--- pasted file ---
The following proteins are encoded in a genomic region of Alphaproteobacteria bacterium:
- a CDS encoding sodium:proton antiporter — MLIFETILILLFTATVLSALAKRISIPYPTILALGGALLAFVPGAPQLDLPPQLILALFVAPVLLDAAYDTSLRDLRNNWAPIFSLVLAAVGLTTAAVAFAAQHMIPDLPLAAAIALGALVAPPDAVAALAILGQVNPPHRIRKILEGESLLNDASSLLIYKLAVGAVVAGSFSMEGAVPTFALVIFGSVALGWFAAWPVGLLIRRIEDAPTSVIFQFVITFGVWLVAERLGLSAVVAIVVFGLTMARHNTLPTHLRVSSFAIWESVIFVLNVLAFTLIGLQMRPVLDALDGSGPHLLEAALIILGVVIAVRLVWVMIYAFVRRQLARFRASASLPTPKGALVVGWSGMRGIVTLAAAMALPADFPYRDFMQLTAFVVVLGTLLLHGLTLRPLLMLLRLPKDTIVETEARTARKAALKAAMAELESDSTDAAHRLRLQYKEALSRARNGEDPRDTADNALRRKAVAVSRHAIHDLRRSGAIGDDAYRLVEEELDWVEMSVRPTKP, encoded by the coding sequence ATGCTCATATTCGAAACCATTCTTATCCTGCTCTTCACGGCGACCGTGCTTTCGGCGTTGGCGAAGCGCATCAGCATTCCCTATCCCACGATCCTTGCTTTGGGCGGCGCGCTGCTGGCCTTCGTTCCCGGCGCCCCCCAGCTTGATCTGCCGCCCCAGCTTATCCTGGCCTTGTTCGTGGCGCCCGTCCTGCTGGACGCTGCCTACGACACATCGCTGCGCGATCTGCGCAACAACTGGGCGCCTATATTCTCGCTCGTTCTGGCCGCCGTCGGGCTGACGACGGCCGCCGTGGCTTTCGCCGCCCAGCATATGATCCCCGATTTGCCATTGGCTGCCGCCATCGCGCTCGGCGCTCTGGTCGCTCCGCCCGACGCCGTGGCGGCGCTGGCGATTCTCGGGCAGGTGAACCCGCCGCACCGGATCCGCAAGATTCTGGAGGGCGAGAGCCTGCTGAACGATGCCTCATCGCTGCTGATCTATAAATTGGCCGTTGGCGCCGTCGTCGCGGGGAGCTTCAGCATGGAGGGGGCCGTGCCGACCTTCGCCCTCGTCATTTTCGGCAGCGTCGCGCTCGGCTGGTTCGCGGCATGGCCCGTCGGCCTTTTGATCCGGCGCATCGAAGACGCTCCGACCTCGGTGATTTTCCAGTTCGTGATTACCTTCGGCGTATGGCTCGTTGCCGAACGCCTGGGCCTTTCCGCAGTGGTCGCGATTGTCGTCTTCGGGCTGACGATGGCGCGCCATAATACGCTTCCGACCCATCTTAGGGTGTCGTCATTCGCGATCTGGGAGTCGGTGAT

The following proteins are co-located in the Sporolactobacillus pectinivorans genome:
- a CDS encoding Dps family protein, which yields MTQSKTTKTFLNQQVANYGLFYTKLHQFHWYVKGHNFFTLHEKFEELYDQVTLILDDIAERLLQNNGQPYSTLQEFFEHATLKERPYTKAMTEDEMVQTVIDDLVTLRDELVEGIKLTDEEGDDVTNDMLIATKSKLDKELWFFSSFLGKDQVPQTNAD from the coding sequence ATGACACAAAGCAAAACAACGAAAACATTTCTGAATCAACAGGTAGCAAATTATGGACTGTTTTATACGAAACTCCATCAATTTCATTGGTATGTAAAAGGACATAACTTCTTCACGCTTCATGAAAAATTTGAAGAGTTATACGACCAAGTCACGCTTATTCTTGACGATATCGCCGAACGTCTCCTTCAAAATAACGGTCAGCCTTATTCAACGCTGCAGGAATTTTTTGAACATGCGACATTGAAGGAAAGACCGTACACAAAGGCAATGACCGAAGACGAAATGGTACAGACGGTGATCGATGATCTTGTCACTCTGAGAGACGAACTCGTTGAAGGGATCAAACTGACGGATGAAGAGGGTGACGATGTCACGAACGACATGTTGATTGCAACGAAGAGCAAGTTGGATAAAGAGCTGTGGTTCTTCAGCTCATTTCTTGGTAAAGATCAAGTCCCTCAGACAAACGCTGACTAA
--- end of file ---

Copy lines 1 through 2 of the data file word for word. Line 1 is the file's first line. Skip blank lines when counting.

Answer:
The following proteins are encoded in a genomic region of Alphaproteobacteria bacterium:
- a CDS encoding sodium:proton antiporter — MLIFETILILLFTATVLSALAKRISIPYPTILALGGALLAFVPGAPQLDLPPQLILALFVAPVLLDAAYDTSLRDLRNNWAPIFSLVLAAVGLTTAAVAFAAQHMIPDLPLAAAIALGALVAPPDAVAALAILGQVNPPHRIRKILEGESLLNDASSLLIYKLAVGAVVAGSFSMEGAVPTFALVIFGSVALGWFAAWPVGLLIRRIEDAPTSVIFQFVITFGVWLVAERLGLSAVVAIVVFGLTMARHNTLPTHLRVSSFAIWESVIFVLNVLAFTLIGLQMRPVLDALDGSGPHLLEAALIILGVVIAVRLVWVMIYAFVRRQLARFRASASLPTPKGALVVGWSGMRGIVTLAAAMALPADFPYRDFMQLTAFVVVLGTLLLHGLTLRPLLMLLRLPKDTIVETEARTARKAALKAAMAELESDSTDAAHRLRLQYKEALSRARNGEDPRDTADNALRRKAVAVSRHAIHDLRRSGAIGDDAYRLVEEELDWVEMSVRPTKP, encoded by the coding sequence ATGCTCATATTCGAAACCATTCTTATCCTGCTCTTCACGGCGACCGTGCTTTCGGCGTTGGCGAAGCGCATCAGCATTCCCTATCCCACGATCCTTGCTTTGGGCGGCGCGCTGCTGGCCTTCGTTCCCGGCGCCCCCCAGCTTGATCTGCCGCCCCAGCTTATCCTGGCCTTGTTCGTGGCGCCCGTCCTGCTGGACGCTGCCTACGACACATCGCTGCGCGATCTGCGCAACAACTGGGCGCCTATATTCTCGCTCGTTCTGGCCGCCGTCGGGCTGACGACGGCCGCCGTGGCTTTCGCCGCCCAGCATATGATCCCCGATTTGCCATTGGCTGCCGCCATCGCGCTCGGCGCTCTGGTCGCTCCGCCCGACGCCGTGGCGGCGCTGGCGATTCTCGGGCAGGTGAACCCGCCGCACCGGATCCGCAAGATTCTGGAGGGCGAGAGCCTGCTGAACGATGCCTCATCGCTGCTGATCTATAAATTGGCCGTTGGCGCCGTCGTCGCGGGGAGCTTCAGCATGGAGGGGGCCGTGCCGACCTTCGCCCTCGTCATTTTCGGCAGCGTCGCGCTCGGCTGGTTCGCGGCATGGCCCGTCGGCCTTTTGATCCGGCGCATCGAAGACGCTCCGACCTCGGTGATTTTCCAGTTCGTGATTACCTTCGGCGTATGGCTCGTTGCCGAACGCCTGGGCCTTTCCGCAGTGGTCGCGATTGTCGTCTTCGGGCTGACGATGGCGCGCCATAATACGCTTCCGACCCATCTTAGGGTGTCGTCATTCGCGATCTGGGAGTCGGTGAT